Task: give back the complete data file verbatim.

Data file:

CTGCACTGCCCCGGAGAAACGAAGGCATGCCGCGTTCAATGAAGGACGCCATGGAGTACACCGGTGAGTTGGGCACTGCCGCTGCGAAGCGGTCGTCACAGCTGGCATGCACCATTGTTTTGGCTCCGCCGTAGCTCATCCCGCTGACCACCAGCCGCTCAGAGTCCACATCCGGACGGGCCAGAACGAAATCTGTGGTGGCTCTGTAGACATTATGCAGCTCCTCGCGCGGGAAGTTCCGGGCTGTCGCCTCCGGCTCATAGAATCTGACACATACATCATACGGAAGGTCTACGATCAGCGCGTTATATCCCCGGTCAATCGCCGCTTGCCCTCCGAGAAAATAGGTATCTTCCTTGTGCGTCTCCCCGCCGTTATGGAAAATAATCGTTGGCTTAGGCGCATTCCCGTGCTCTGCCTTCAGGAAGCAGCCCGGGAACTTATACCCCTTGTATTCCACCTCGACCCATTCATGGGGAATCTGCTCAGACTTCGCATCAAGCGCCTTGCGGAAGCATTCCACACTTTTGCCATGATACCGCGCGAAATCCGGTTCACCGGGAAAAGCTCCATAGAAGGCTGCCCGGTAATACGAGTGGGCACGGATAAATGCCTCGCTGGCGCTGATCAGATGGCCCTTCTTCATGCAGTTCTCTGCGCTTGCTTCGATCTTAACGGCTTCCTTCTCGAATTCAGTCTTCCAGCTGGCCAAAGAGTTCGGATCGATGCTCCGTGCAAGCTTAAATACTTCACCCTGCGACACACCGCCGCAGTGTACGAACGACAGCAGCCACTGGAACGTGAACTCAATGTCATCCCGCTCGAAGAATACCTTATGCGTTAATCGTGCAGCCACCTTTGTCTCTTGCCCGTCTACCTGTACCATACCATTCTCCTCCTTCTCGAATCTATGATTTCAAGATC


CTGCACTGCCCCGGAGAAACGAAGGCATGCCGCGTTCAATGAAGGACGCCATGGAGTACACCGGTGAGTTGGGCACTGCCGCTGCGAAGCGGTCGTCACAGCTGGCATGCACCATTGTTTTGGCTCCGCCGTAGCTCATCCCGCTGACCACCAGCCGCTCAGAGTCCACATCCGGACGGGCCAGAACGAAATCTGTGGTGGCTCTGTAGACATTATGCAGCTCCTCGCGCGGGAAGTTCCGGGCTGTCGCCTCCGGCTCATAGAATCTGACACATACATCATACGGAAGGTCTACGATCAGCGCGTTATATCCCCGGTCAATCGCCGCTTGCCCTCCGAGAAAATAGGTATCTTCCTTGTGCGTCTCCCCGCCGTTATGGAAAATAATCGTTGGCTTAGGCGCATTCCCGTGCTCTGCCTTCAGGAAGCAGCCCGGGAACTTATACCCCTTGTATTCCACCTCGACCCATTCATGGGGAATCTGCTCAGACTTCGCATCAAGCGCCTTGCGGAAGCATTCCACACTTTTGCCATGATACCGCGCGAAATCCGGTTCACCGGGAAAAGCTCCATAGAAGGCTGCCCGGTAATACGAGTGGGCACGGATAAATGCCTCGCTGGCGCTGATCAGATGGCCCTTCTTCATGCAGTTCTCTGCGCTTGCTTCGATCTTAACGGCTTCCTTCTCGAATTCAGTCTTCCAGCTGGCCAAAGAGTTCGGATCGATGCTCCGTGCAAGCTTAAATACTTCACCCTGCGACACACCGCCGCAGTGTACGAACGACAGCAGCCACTGGAACGTGAACTCAATGTCATCCCGCTCGAAGAATACCTTATGCGTTAATCGTGCAGCCACCTTTGTCTCTTGCCCGTCTACCTGTACCATACCATTCTCCTCCTTCTCGAATCTATGATTTCAAGATC